Review Fix chats with Larry Liss-guitarist and co-founder of Trickshooter Social Club, who discusses how the band got together and what their goals are musically.
Review Fix: How did the project start?
Larry Liss: Like every great rock band’s success story it starts with the scent of burning tacos, a couple screaming at the top of their lungs at each other and some really bad, blue wall to wall shag carpeting.
We answered an ad for a “studio” that was close to my and Steve’s (Simoncic the other co-founder of Trickshooter Social Club) house. The studio was a basement of an apartment that had ventilating that allowed you to smell and hear everything that was going on directly above you. In this case, burning Mexican delights and well, a very loud and Tarantino-like disagreement. But we did come out of that room with a handful of riffs that later showed up on albums. That said, we did not return.
Review Fix: What’s your creative process like?
Liss: We are all about pieces and parts. We send voice memos back and forth constantly. Building off each other’s stuff. Even if we have fully-finished thoughts, we eventually break them down and try other paths in. With us, it’s always about serving the song. And you don’t truly know what’s working until you rough it up and play with it for a while. We’re lucky in that we trust each other’s instincts and aren’t precious about every bar of music, so that we can dismantle ideas without any fear of feelings getting hurt. Everything’s fair game.
Review Fix: What’s your standout song? How was it written?
Liss: I think our new song “Honey I Believe” from the new EP “Monte Carlo” is definitely one of our best. It was actually written in the beginning of the pandemic. Steve and I sent a bunch of riffs back and forth, like we usually do.
But we both jumped on “Honey” right away. Lots of ideas and builds happened quickly. Steve immediately hit this crazy-good melody and then penned this story of a woman hitting the road to face her demons. I fell in love with it that second and it just fueled the excitement more. And when we got to a good arrangement we didn’t want to wait to get into a recording studio. And with the lockdown, who knew when that would even be? So we learned a whole bunch of new software. Learned a ton of new tricks. And were able to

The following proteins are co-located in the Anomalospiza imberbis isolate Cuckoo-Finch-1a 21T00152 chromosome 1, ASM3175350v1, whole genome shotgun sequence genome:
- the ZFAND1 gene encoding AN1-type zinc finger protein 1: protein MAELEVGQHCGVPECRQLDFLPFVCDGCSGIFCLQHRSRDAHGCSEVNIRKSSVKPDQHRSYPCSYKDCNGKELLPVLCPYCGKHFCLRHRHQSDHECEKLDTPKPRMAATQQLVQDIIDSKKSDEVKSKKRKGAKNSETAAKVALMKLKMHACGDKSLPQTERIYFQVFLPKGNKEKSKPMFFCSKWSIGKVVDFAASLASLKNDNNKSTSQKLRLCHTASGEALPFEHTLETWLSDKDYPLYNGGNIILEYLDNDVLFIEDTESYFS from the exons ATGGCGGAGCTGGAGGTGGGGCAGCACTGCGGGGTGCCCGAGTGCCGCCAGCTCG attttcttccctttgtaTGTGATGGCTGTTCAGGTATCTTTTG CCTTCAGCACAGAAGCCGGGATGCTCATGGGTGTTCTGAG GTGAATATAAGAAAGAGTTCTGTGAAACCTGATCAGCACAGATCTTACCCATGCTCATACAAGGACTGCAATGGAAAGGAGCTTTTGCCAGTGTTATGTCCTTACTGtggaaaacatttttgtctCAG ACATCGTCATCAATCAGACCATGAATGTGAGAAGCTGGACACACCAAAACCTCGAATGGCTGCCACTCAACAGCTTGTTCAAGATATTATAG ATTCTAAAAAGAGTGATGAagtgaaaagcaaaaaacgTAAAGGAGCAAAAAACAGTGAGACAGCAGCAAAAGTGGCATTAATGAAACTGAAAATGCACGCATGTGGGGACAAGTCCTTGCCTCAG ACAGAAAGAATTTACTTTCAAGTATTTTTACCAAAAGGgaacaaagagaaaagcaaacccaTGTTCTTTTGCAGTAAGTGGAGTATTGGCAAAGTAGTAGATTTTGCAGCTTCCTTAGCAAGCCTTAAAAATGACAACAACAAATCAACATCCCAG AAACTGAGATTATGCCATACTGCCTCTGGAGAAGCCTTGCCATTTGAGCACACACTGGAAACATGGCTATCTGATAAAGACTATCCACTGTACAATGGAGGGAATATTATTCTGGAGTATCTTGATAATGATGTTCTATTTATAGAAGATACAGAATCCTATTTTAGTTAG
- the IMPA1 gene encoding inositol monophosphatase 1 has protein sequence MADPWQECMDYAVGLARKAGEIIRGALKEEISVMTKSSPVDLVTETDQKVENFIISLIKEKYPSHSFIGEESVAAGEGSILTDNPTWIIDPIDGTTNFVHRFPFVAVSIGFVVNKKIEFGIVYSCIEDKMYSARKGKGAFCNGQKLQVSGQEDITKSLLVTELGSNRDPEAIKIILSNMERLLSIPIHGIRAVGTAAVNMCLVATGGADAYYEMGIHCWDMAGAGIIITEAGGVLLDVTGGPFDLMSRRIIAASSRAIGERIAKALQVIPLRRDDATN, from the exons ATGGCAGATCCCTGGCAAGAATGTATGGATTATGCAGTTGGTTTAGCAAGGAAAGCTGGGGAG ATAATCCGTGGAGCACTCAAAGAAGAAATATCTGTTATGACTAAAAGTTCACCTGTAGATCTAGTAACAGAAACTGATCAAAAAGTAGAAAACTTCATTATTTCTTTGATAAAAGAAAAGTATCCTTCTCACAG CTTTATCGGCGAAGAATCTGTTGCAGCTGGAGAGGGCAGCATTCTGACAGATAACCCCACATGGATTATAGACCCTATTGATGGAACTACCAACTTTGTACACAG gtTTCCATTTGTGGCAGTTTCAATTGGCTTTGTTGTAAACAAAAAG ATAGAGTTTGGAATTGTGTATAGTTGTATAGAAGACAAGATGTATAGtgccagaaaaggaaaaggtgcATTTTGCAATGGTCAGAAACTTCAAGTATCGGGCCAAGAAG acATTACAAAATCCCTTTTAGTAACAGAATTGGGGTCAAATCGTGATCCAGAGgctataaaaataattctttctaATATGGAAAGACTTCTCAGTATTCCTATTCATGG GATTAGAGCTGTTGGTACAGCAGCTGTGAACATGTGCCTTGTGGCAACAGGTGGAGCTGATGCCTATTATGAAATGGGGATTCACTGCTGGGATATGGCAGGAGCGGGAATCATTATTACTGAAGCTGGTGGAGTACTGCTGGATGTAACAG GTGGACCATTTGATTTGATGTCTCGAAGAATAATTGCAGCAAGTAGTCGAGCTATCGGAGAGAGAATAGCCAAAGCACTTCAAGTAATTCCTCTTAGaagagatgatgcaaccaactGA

actually push this song to a cool place sonically. It’s then we got some interest from our now label Animal Farm Music. They were and are amazing to work with. So we sat down (over Zoom) with their studio engineer and ended up having this truly amazing collaboration. Suffice it to say we love where we netted out.
Review Fix: What are your goals for the rest of 2021?
Liss: The goal is always to put more things into the world. We’re relentlessly writing (and now recording) and we’ve got a label that’s been a great partner. So we’re going to be full on getting music out there. We’re also excited at the prospect of getting the band back on the stage. We miss it terribly. To feel amps pushing air. Kick drums thumping in your chest. And to glance across the stage when you hit that middle 8. It’s those moments we live for. And can’t wait to have again.
Review Fix: How do you want your music to affect people?
Liss: There’s a couple of ways we hope people connect with our music. We are a riff and groove driven band. We know when a part is working for us if we’re all feeling it in the studio. And we want people to connect with that groove. The other way is that Steve is such an insanely talented lyricist, that we want people to connect with these words and these characters. Fucking up and seeking redemption. Loss and loneliness. What we’re running from and running to. Things we can all relate to. And hopefully we connect with people on that level.
Review Fix: What’s next?
Liss: Right now, we’re full on promoting the new EP “Monte Carlo”. That said, we’re so lucky to have this label behind and supporting us. So we’re going to produce as much music as possible. Making visual art to accompany it. We’re also going to try and make our way to the UK and play some shows there–as well as LA, NY, Denver and a tour across the Midwest. And, as we do, we’re going to continue to invite new Trickshooters into our world. There’s always a seat open with us–for rappers, percussionists, pedal steel players, whatever. We want every show to be different. We never wanted to stand on stage, stare
at our shoes and play songs. So we built this community of folks. And we’re not going to stop building on it.